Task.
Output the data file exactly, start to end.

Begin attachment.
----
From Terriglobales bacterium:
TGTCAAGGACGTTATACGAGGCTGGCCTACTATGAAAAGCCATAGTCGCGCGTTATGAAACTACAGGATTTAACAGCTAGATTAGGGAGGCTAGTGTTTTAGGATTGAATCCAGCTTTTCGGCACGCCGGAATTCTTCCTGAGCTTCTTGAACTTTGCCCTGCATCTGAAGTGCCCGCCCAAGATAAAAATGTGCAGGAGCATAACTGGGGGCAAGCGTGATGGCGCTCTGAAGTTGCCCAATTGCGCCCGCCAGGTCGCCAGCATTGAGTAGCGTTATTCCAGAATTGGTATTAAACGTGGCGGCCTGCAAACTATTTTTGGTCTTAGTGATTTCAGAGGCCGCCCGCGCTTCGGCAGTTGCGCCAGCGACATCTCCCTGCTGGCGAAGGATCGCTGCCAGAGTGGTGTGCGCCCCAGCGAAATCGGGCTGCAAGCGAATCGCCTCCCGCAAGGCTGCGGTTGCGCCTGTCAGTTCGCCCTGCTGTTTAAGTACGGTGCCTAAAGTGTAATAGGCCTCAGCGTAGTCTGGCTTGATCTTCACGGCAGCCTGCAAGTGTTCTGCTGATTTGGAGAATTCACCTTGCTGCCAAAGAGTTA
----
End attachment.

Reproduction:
From Terriglobales bacterium:
TGTCAAGGACGTTATACGAGGCTGGCCTACTATGAAAAGCCATAGTCGCGCGTTATGAAACTACAGGATTTAACAGCTAGATTAGGGAGGCTAGTGTTTTAGGATTGAATCCAGCTTTTCGGCACGCCGGAATTCTTCCTGAGCTTCTTGAACTTTGCCCTGCATCTGAAGTGCCCGCCCAAGATAAAAATGTGCAGGAGCATAACTGGGGGCAAGCGTGATGGCGCTCTGAAGTTGCCCAATTGCGCCCGCCAGGTCGCCAGCATTGAGTAGCGTTATTCCAGAATTGGTATTAAACGTGGCGGCCTGCAAACTATTTTTGGTCTTAGTGATTTCAGAGGCCGCCCGCGCTTCGGCAGTTGCGCCAGCGACATCTCCCTGCTGGCGAAGGATCGCTGCCAGAGTGGTGTGCGCCCCAGCGAAATCGGGCTGCAAGCGAATCGCCTCCCGCAAGGCTGCGGTTGCGCCTGTCAGTTCGCCCTGCTGTTTAAGTACGGTGCCTAAAGTGTAATAGGCCTCAGCGTAGTCTGGCTTGATCTTCACGGCAGCCTGCAAGTGTTCTGCTGATTTGGAGAATTCACCTTGCTGCCAAAGAGTTA